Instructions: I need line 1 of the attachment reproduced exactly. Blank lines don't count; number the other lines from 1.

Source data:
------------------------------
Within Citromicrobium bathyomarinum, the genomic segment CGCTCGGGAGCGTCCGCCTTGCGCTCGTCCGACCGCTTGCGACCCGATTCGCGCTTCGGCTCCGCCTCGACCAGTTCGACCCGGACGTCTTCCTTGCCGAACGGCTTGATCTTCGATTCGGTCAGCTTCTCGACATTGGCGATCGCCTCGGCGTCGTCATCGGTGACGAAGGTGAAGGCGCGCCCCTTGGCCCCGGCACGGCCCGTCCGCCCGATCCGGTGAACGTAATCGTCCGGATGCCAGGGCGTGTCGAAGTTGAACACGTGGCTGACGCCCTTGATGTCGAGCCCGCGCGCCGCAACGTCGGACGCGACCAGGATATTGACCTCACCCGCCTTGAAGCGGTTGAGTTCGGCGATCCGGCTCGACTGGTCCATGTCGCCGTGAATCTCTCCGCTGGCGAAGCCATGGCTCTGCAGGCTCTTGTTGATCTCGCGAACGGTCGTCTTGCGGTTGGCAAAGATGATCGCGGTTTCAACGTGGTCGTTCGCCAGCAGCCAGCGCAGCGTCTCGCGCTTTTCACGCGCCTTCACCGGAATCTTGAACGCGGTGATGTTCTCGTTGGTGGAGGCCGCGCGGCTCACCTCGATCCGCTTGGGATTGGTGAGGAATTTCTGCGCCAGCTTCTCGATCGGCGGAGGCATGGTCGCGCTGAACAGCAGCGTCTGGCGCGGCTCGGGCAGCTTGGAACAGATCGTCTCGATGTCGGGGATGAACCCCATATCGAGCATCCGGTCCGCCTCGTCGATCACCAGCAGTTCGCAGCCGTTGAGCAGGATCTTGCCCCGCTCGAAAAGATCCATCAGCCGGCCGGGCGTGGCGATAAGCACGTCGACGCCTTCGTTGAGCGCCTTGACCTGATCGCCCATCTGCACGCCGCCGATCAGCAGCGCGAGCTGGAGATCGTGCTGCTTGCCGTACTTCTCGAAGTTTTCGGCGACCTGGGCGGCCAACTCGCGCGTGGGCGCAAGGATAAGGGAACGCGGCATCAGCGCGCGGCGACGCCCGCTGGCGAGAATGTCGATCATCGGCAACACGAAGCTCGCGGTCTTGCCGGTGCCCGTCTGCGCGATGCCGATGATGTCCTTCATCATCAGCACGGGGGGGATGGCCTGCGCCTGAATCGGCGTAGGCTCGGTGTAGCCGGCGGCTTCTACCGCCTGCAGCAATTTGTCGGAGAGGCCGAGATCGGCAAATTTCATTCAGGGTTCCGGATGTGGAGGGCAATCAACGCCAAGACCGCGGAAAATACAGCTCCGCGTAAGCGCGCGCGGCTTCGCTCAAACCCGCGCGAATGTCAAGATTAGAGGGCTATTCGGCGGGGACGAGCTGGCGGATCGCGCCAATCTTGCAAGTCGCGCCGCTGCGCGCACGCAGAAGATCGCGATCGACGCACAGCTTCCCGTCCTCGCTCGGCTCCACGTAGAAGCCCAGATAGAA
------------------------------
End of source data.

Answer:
Within Citromicrobium bathyomarinum, the genomic segment CGCTCGGGAGCGTCCGCCTTGCGCTCGTCCGACCGCTTGCGACCCGATTCGCGCTTCGGCTCCGCCTCGACCAGTTCGACCCGGACGTCTTCCTTGCCGAACGGCTTGATCTTCGATTCGGTCAGCTTCTCGACATTGGCGATCGCCTCGGCGTCGTCATCGGTGACGAAGGTGAAGGCGCGCCCCTTGGCCCCGGCACGGCCCGTCCGCCCGATCCGGTGAACGTAATCGTCCGGATGCCAGGGCGTGTCGAAGTTGAACACGTGGCTGACGCCCTTGATGTCGAGCCCGCGCGCCGCAACGTCGGACGCGACCAGGATATTGACCTCACCCGCCTTGAAGCGGTTGAGTTCGGCGATCCGGCTCGACTGGTCCATGTCGCCGTGAATCTCTCCGCTGGCGAAGCCATGGCTCTGCAGGCTCTTGTTGATCTCGCGAACGGTCGTCTTGCGGTTGGCAAAGATGATCGCGGTTTCAACGTGGTCGTTCGCCAGCAGCCAGCGCAGCGTCTCGCGCTTTTCACGCGCCTTCACCGGAATCTTGAACGCGGTGATGTTCTCGTTGGTGGAGGCCGCGCGGCTCACCTCGATCCGCTTGGGATTGGTGAGGAATTTCTGCGCCAGCTTCTCGATCGGCGGAGGCATGGTCGCGCTGAACAGCAGCGTCTGGCGCGGCTCGGGCAGCTTGGAACAGATCGTCTCGATGTCGGGGATGAACCCCATATCGAGCATCCGGTCCGCCTCGTCGATCACCAGCAGTTCGCAGCCGTTGAGCAGGATCTTGCCCCGCTCGAAAAGATCCATCAGCCGGCCGGGCGTGGCGATAAGCACGTCGACGCCTTCGTTGAGCGCCTTGACCTGATCGCCCATCTGCACGCCGCCGATCAGCAGCGCGAGCTGGAGATCGTGCTGCTTGCCGTACTTCTCGAAGTTTTCGGCGACCTGGGCGGCCAACTCGCGCGTGGGCGCAAGGATAAGGGAACGCGGCATCAGCGCGCGGCGACGCCCGCTGGCGAGAATGTCGATCATCGGCAACACGAAGCTCGCGGTCTTGCCGGTGCCCGTCTGCGCGATGCCGATGATGTCCTTCATCATCAGCACGGGGGGGATGGCCTGCGCCTGAATCGGCGTAGGCTCGGTGTAGCCGGCGGCTTCTACCGCCTGCAGCAATTTGTCGGAGAGGCCGAGATCGGCAAATTTCATTCAGGGTTCCGGATGTGGAGGGCAATCAACGCCAAGACCGCGGAAAATACAGCTCCGCGTAAGCGCGCGCGGCTTCGCTCAAACCCGCGCGAATGTCAAGATTAGAGGGCTATTCGGCGGGGACGAGCTGGCGGATCGCGCCAATCTTGCAAGTCGCGCCGCTGCGCGCACGCAGAAGATCGCGATCGACGCACAGCTTCCCGTCCTCGCTCGGCTCCACGTAGAAGCCCAGATAGAA